Package for the generation of operator bases

## Project description

This is a package for calculating bases of operators in effective field
theories. It can also be used to compute independent sets of
gauge-covariant operators. It includes functionality for doing calculations with
semisimple Lie algebra representations.

To obtain a basis of operators, the following input is needed:
- A semisimple Lie algebra. This corresponds to the symmetry group of the
field theory.
- A set of fields, with information about their irreducible representation
(irrep) under the symmetry group, their charges under an arbitrary number of
_U(1)_ factors, their dimension, statistics, etc.

Fixing a maximum dimension, a set of invariant operators constructed using the
fields and their derivatives can be computed. Integration by parts redundancy
is automatically taken into account. Optionally, equations of motion can be
imposed to reduce the number of invariants.

## Installation

``` shell
\$ pip install basisgen
```

(Python 3.5+ is required)

## Usage examples

### Working with semisimple Lie algebra representations

As an example, we will compute the weight system for the representation of
A<sub>2</sub> = su(3) with highest weight `(1 1)` (an octet):

``` python-console
>>> from basisgen import irrep
>>> irrep('A2', '1 1').weights_view()
(1 1)
(2 -1) (-1 2)
(0 0) (0 0)
(1 -2) (-2 1)
(-1 -1)
```

The decomposition of the tensor product of `(1 0)` and `(0 1)` (a triplet
and an anti-triplet) is done directly as:

``` python-console
>>> irrep('A2', '1 0') * irrep('A2', '0 1')
[1 1] + [0 0]
```

This also works for semisimple algebras:

``` python-console
>>> irrep('B2 + G2', '0 2 1 0 0 0').weights_view()
(0 2 1 0)
(0 2 -1 3)
(0 2 0 1)
(0 2 1 -1)
(0 2 -1 2) (0 2 2 -3)
(0 2 0 0) (0 2 0 0)
(0 2 1 -2) (0 2 -2 3)
(0 2 -1 1)
(0 2 0 -1)
(0 2 1 -3)
(0 2 -1 0)
```

The group notation (using `SO`, `SU` and `Sp` for simple algebras and `x` for
their direct sum) can be used. For example an _SU(3)_ triplet, _SU(2)_ doublet
would be:

``` python-console
>>> irrep('SU3 x SU2', '1 0 1').weights_view()
(1 0 1)
(-1 1 1) (1 0 -1)
(0 -1 1) (-1 1 -1)
(0 -1 -1)
```

### EFT operators

#### Simple example

Consider a simple EFT: a scalar _SU(2)_ doublet with hypercharge 1/2. To
compute all the independent invariants built with this field and its derivatives
(using integration by parts and equations of motion) we can write the script:

```python
from basisgen import algebra, irrep, scalar, Field, EFT

phi = Field(
name='phi',
lorentz_irrep=scalar,
internal_irrep=irrep('SU2', '1'),
charges=[1/2]
)

my_eft = EFT(algebra('SU2'), [phi, phi.conjugate])

invariants = my_eft.invariants(max_dimension=8)

print(invariants)
print("Total:", invariants.count())
```

This code can be also found in `examples/simple.py`. Running it gives:

``` shell
\$ python simple.py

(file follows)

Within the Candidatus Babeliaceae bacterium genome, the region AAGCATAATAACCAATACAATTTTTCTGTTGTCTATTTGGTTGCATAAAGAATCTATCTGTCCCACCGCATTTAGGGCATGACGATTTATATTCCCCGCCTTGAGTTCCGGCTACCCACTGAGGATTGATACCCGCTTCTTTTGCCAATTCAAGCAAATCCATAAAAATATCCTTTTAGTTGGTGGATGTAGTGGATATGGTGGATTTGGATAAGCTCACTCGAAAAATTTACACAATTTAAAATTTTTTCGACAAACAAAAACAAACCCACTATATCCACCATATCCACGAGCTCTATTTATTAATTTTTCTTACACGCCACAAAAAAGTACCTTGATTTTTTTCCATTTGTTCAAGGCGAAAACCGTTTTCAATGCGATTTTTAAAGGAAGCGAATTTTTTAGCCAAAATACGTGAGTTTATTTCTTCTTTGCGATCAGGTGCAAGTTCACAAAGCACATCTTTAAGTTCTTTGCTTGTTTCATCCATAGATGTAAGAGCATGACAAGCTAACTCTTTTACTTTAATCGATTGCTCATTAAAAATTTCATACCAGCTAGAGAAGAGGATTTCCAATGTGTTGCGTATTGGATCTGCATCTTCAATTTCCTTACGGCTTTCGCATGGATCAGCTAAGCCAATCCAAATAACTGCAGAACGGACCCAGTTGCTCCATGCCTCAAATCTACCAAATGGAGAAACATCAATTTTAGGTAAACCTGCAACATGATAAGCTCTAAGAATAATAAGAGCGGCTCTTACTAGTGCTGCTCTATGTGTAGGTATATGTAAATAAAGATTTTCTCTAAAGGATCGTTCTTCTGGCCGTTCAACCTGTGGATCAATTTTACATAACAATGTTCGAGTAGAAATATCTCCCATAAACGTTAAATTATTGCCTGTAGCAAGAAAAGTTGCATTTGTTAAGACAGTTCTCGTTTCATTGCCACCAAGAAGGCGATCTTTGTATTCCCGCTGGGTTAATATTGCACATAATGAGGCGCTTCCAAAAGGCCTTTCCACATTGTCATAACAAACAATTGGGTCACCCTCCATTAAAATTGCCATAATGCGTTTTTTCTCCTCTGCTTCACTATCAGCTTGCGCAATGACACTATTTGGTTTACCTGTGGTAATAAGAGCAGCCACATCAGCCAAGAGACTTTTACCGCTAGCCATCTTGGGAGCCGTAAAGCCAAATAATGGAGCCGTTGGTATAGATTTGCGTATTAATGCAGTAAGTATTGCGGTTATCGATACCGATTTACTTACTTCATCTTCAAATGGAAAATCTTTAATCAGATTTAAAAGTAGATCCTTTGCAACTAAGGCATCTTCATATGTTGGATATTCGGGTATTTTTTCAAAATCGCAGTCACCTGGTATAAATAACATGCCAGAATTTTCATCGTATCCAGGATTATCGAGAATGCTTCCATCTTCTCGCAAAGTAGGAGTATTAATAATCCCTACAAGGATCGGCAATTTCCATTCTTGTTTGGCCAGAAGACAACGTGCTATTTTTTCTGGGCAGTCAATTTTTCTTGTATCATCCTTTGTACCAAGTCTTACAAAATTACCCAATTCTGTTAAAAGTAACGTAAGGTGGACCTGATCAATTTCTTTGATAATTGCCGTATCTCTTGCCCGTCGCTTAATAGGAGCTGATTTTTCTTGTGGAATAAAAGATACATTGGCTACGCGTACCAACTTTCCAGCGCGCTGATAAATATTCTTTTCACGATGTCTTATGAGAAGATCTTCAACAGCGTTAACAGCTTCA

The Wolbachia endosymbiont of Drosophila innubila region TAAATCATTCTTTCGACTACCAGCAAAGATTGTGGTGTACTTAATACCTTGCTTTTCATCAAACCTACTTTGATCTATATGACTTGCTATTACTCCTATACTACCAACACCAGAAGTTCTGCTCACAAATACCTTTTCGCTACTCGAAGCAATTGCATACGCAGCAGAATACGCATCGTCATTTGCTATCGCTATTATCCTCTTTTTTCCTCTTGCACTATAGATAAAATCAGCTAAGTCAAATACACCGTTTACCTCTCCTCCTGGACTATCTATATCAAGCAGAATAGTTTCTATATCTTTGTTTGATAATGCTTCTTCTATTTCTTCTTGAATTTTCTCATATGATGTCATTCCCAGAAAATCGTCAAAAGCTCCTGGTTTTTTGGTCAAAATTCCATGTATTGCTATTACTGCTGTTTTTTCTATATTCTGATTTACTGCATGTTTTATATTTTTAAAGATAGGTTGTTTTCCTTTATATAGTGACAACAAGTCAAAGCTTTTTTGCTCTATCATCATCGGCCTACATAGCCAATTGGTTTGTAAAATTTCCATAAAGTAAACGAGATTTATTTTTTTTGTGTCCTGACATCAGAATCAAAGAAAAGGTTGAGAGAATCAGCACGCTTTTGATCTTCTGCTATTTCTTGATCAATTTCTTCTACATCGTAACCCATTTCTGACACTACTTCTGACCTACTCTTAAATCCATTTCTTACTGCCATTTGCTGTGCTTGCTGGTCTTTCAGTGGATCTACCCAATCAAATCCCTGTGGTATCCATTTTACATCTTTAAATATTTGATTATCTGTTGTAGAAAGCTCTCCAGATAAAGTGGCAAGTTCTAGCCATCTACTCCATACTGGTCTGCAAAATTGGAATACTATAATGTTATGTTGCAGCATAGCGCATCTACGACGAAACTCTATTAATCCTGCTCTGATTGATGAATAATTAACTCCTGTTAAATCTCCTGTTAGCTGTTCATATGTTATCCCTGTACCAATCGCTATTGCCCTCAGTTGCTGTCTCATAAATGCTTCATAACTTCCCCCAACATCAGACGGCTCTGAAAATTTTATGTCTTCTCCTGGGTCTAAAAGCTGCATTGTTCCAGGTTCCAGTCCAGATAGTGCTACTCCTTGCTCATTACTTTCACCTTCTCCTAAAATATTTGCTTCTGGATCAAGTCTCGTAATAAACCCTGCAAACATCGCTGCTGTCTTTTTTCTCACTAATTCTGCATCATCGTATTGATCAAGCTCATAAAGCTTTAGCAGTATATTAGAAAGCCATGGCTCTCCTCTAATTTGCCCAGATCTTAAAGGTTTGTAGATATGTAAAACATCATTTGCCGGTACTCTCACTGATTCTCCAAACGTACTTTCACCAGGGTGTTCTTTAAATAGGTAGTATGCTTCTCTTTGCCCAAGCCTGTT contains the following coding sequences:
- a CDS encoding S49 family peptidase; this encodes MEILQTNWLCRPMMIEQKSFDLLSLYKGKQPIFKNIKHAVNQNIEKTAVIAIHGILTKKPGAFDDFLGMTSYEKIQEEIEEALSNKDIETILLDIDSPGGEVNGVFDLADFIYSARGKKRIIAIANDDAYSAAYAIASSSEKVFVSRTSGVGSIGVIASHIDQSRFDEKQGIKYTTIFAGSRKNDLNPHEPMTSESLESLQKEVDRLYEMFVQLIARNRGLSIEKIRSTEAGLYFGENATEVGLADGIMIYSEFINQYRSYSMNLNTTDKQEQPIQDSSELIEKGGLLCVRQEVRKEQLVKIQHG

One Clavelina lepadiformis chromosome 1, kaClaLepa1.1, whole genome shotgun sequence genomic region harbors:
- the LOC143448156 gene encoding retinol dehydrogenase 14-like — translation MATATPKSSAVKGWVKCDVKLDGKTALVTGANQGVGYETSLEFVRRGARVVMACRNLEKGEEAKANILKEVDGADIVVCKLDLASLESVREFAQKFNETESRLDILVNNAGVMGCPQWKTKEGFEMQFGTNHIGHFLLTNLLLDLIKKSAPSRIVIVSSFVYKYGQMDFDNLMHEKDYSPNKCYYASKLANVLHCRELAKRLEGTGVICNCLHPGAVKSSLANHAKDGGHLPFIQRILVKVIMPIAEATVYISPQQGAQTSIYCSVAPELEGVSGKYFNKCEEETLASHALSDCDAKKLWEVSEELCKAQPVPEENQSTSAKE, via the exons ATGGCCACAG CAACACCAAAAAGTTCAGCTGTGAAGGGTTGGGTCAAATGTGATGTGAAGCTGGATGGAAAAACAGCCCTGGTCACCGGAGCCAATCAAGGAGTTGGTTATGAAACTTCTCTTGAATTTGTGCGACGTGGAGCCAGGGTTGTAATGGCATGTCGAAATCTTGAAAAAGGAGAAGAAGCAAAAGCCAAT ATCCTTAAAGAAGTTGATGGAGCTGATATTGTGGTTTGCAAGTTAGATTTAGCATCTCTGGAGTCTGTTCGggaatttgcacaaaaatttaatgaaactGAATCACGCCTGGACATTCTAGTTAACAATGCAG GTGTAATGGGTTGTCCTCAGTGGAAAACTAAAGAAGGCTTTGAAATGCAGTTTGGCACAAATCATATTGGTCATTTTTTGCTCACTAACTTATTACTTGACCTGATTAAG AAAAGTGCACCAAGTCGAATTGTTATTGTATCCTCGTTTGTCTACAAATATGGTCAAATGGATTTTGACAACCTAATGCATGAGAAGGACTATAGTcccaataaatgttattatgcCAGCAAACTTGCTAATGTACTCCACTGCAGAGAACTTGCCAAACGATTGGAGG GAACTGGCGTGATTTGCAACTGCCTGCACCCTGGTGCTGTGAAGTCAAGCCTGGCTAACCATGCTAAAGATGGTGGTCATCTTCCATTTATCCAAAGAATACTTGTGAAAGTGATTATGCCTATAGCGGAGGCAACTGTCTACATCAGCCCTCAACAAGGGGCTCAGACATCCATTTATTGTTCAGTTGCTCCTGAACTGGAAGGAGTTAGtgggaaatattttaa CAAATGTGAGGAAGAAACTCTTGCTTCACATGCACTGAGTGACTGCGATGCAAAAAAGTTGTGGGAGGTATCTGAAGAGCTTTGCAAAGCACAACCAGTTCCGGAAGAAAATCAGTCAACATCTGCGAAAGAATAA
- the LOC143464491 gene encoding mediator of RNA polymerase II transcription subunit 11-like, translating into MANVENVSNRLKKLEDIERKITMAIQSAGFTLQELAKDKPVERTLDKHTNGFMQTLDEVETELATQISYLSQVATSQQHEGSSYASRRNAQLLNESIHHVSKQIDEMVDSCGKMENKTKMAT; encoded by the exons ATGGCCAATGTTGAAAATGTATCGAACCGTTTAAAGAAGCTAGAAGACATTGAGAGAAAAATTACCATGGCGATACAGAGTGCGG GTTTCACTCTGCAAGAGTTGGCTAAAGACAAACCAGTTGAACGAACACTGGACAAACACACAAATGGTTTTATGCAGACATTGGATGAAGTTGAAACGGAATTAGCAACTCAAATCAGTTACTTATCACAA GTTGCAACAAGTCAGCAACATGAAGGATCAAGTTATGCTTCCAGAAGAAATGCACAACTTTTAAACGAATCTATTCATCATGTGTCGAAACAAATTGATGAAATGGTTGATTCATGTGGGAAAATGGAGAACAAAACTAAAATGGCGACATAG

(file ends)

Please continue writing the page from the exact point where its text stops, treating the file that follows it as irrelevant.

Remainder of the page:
phi phi*: 1
(phi)^2 (phi*)^2: 1
(phi)^2 (phi*)^2 D^2: 2
(phi)^2 (phi*)^2 D^4: 3
(phi)^3 (phi*)^3: 1
(phi)^3 (phi*)^3 D^2: 2
(phi)^4 (phi*)^4: 1
Total: 11
```

Each line gives the number of independent invariant operators with the
specified field content (and number covariant derivatives).

#### The Standard Model EFT

The SMEFT is defined in `basisgen.smeft`. See the code there for a more complex
example. The script `examples/standard_model.py` makes use of this module. To
obtain the dimension 8 operators in the SMEFT (with one generation), do:

``` shell
\$ python standard_model.py --dimension 8
```

This gives 993 invariants (in ~ 40 seconds in a 2,6 GHz Intel Core i5). This
agrees with arXiv:1512.03433. For dimension 9, it gives 560 operators (in 3
minutes), and for dimension 10, 15456 (in 15 minutes).

Do `python standard_model.py --help` to see more options included in the script.
For example, the dimension-6 SMEFT with 3 generations of fermions is obtained by:

``` shell
\$ python standard_model.py --dimension 6 --number_of_flavors 3
```

#### SU(5) GUT example

As another example, consider the Georgi-Glashow model of grand unification. The
internal symmetry group is _SU(5)_. The independent terms in the scalar
potential can be found using the following code:

``` python
from basisgen import irrep, algebra, boson, scalar, Field, EFT

irrep_5 = irrep('SU5', '1 0 0 0')
irrep_24 = irrep('SU5', '1 0 0 1')

Phi = Field(
name='Phi',
lorentz_irrep=scalar,
internal_irrep=irrep_24,
statistics=boson,
dimension=1
)

phi = Field(
name='phi',
lorentz_irrep=scalar,
internal_irrep=irrep_5,
statistics=boson,
dimension=1
)

SU5_GUT_scalar_sector = EFT(algebra('SU5'), [Phi, phi, phi.conjugate])

print(SU5_GUT_scalar_sector.invariants(max_dimension=4, verbose=True))
```

Its output is:

```
phi phi*: 1
(phi)^2 (phi*)^2: 1
Phi phi phi*: 1
(Phi)^2: 1
(Phi)^2 phi phi*: 2
(Phi)^3: 1
(Phi)^4: 2
```